Hiya Iggles!

Welcome to a somewhat brand new blog series here called Cosplay 101 (that’s just a temporary name by the way..I am not sure if that’s what it should be called..thoughts?). My name is Gwen…some of you might know that I used to do the cooking posts here but since my free time is limited and my own personal blog has strayed far from cooking and baking, I have decided to focus my efforts on a subject that I know I love and have time to talk about.

Now, I am not a seasoned cosplayer. I have only been cosplaying for about 3 or so years but in those 3 years I have learned a lot..and I am STILL learning a lot! But I stand for the fact that cosplaying is for everyone. No matter your age, size, race or skill level..if you WANT to cosplay that character you CAN and SHOULD cosplay that character.
Cosplay 101 (or whatever we change the name to) will be a place for me to share with you Iggles what I know and be a place where you can not be afraid to ask your questions about the hobby. As I say on my personal blog when I do Cosplay Q&A, no question is a dumb one..and I will try my VERY best to help you.

My goal here is to not ONLY consult my own knowledge, but reach out to other cosplayers too who might be able to help and show you new things! So maybe somewhere down the line, I can get some cool guest posts in here for ya!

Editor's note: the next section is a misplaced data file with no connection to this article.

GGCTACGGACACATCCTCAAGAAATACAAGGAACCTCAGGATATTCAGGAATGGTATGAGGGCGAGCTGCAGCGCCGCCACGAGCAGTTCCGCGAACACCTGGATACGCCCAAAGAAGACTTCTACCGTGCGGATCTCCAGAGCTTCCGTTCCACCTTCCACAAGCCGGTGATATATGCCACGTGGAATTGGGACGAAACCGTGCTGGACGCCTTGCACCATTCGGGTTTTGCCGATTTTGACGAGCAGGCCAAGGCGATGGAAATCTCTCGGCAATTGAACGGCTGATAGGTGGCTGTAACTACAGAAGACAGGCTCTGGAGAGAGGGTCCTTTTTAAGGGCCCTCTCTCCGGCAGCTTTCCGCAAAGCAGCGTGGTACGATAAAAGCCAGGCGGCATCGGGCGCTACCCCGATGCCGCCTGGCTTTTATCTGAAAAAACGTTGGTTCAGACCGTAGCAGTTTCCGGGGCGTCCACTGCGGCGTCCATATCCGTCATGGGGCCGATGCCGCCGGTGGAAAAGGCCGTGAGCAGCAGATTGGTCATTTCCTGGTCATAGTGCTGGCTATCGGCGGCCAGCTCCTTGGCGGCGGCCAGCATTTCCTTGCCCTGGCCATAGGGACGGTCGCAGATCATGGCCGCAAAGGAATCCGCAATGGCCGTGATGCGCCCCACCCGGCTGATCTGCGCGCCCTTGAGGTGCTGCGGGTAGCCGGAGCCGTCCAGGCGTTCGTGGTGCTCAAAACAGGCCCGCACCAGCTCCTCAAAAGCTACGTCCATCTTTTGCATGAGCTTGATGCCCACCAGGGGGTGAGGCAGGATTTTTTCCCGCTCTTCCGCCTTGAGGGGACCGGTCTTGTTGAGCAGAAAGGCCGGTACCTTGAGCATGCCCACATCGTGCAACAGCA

So with that being said, lets move on to our first subject: patterns!

Experienced and new cosplayers alike tend to reach for patterns. Some people know how to make their own from scratch BUT for those of us who don’t, there are pre-made ones readily available for us to buy and use when we need them!

So to start, lets talk about the main patterns that are readily available in stores like JoAnns and often times Michaels (you might have another store that sells these, but those are the main two for most of us):

Simplicity: Simplicity is the main brand that also has two sub brands  in them called Burda Style and New Look while Simplicity has a various fashion patterns, it also has a nice selection of costumes as well. This is the main brand people turn to for costume patterns as their selection and “themes” have the most. Burda Style and New Look have some decent fashion patterns to choose from as well!